It was a sort of homecoming for Honeyhoney frontwoman Suzanne Santo at the Grog Shop last night.
She grew up in the area before moving to Los Angeles for an acting career that including spots on Law and Order, Medium, and Judging Amy in her late teens.
She met guitarist Ben Jaffe, who was doing commercial music and formed an Americana duo with Santo playing banjo, guitar, and violin. They released their debut, First Radio, in 2008, and last year followed that up with Billy Jack.
Fresh from buzzed-about appearances at SXSW, they showed what the fuss was about last night. Playing before a crowd of about 70 people, they showcased their ability to easily blend different stylistic idioms.
Sure, banjo, and fiddle scream country, but they compete here with folk, blues, and even a trace of psychedelica and British Invasion rock.
There were even moments during the song breaks where Jaffe cut loose with greasy kinetic guitar freakouts, clearly taking advantage of the live setting.
But the star of the show was Santo and her vocal versatility. During the twangy tunes, her voice is often as cold, grainy, and spare as a coal miner’s daughter.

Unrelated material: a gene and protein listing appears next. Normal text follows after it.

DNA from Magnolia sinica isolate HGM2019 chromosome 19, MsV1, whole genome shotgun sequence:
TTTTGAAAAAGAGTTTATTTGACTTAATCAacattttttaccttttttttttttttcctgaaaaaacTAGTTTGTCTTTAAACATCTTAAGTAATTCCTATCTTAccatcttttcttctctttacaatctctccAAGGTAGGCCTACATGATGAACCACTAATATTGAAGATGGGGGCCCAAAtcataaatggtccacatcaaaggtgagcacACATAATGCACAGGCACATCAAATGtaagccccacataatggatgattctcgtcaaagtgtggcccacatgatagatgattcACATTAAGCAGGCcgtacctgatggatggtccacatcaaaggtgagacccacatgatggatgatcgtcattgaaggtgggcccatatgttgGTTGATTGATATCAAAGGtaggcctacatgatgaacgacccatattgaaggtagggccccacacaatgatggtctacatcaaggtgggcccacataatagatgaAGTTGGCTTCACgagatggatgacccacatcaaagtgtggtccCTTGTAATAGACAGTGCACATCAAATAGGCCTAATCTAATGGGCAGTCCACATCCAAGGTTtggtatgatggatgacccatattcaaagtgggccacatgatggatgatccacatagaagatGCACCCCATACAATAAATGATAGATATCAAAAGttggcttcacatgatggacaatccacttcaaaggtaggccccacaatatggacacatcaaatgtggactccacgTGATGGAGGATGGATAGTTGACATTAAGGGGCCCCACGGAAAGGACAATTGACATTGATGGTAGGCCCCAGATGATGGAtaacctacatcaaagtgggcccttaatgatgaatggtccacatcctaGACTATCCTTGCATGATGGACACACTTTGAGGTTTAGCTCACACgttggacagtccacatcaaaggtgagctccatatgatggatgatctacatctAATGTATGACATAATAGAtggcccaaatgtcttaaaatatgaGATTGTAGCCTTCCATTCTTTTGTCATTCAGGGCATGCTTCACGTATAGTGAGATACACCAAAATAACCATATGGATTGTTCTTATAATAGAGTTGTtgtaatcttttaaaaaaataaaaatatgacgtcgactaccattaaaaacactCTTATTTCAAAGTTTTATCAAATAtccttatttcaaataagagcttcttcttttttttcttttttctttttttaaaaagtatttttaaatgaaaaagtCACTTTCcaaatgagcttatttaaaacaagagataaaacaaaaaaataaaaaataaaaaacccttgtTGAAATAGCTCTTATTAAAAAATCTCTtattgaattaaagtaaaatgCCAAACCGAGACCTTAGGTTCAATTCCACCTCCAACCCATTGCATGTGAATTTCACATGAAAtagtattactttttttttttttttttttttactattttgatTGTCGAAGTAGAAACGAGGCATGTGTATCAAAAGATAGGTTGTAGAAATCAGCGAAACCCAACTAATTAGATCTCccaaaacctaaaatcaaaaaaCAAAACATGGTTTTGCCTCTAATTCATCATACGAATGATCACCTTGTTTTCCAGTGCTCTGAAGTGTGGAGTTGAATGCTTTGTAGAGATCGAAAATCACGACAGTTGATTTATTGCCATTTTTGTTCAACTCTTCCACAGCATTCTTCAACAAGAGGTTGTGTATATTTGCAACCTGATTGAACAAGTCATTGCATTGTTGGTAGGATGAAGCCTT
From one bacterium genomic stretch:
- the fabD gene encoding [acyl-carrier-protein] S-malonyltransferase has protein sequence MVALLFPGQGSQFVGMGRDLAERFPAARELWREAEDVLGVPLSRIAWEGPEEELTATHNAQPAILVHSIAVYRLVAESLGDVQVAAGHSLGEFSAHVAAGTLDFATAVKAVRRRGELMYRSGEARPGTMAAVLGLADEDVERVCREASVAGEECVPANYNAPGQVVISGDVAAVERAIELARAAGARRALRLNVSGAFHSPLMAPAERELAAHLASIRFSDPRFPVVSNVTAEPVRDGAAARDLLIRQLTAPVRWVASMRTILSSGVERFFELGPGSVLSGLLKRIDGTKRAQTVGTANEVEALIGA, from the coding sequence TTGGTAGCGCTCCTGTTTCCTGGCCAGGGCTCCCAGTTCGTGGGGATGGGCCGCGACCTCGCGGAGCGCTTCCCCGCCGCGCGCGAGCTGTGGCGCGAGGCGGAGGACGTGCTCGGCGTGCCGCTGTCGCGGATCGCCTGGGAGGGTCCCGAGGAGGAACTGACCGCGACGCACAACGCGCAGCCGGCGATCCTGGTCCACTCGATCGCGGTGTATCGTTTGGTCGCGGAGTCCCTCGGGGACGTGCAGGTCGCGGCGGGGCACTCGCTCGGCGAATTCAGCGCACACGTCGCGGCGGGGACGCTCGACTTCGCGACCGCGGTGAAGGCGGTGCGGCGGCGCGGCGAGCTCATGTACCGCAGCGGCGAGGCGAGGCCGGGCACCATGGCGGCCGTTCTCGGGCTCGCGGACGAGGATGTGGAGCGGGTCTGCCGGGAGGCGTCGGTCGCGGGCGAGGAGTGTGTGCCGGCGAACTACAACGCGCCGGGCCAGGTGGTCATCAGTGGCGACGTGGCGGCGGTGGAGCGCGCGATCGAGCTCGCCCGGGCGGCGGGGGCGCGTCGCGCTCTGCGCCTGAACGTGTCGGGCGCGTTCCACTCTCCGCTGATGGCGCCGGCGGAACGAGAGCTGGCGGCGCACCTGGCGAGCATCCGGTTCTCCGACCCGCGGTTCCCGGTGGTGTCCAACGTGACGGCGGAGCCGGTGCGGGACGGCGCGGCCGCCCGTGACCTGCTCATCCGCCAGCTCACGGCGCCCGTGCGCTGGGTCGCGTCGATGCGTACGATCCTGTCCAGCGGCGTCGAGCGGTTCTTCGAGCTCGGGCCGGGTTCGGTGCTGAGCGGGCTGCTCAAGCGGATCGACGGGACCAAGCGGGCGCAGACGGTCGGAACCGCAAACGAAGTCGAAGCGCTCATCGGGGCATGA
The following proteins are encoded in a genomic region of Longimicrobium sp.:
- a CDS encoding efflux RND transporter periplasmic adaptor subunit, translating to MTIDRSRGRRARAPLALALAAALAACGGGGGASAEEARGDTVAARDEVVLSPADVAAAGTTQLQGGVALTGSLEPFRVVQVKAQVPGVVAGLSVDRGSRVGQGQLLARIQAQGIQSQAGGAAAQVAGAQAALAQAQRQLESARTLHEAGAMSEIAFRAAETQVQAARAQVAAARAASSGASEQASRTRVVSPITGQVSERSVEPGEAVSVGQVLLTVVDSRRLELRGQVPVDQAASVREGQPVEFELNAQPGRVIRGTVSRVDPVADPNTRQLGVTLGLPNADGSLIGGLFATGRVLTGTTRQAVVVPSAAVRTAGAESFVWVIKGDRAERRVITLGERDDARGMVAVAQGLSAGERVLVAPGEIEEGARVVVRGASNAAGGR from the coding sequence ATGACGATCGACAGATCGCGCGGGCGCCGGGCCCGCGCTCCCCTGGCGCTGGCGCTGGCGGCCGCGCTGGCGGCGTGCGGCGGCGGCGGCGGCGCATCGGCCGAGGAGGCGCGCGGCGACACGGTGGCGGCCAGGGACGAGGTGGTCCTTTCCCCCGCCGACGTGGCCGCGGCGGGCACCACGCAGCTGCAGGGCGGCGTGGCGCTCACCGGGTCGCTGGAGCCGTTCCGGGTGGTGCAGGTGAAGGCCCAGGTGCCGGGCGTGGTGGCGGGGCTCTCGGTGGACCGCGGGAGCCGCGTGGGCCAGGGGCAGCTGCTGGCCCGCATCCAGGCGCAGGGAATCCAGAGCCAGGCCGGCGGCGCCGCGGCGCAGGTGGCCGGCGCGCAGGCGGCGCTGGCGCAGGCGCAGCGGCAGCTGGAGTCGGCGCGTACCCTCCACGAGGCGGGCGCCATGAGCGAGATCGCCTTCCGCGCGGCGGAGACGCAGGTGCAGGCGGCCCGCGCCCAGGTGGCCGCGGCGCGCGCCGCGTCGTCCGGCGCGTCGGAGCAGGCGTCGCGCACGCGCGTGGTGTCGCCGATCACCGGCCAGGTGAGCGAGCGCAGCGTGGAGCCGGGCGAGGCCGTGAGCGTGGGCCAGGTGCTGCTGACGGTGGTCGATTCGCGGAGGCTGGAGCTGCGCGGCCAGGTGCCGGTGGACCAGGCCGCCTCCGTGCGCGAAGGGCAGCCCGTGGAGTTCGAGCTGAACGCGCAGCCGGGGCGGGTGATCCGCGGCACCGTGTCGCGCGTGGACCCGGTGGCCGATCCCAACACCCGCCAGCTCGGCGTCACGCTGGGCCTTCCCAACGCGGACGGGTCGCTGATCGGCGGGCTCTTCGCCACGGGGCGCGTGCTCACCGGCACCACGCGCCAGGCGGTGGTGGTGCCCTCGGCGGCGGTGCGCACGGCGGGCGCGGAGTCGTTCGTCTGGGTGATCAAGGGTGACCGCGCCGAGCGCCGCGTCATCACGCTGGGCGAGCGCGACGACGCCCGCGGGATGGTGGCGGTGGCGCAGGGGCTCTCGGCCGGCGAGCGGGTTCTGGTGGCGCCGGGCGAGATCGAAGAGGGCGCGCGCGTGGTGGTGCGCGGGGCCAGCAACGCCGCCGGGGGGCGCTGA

Other times it’s dusky and Dusty, bringing a smoky jazz-soul vibe to Honeyhoney's freewheeling folk-blues numbers or giving a metaphorical shoulder shimmy during one of their southern gospel-blues tunes.
Santo was also an engaging, humorous presence on the mic between songs, relating how the tour’s sponsored by Short Mountain Distillery, which makes authentic Tennessee moonshine, and a few details about a recent show at a marijuana dispensary. (No, they were not paid in kind.)
Among last night's many highlights: their lively ode to “Ohio,” a cover of Hank Williams' “Lost Highway,” and James Carr’s 1967 soul classic “The Dark End of the Street.”
After the show, Santo expressed her hope to return to the area. It would be a coup for Cleveland, because there seems no doubt their star is on the ascendance. —Chris Parker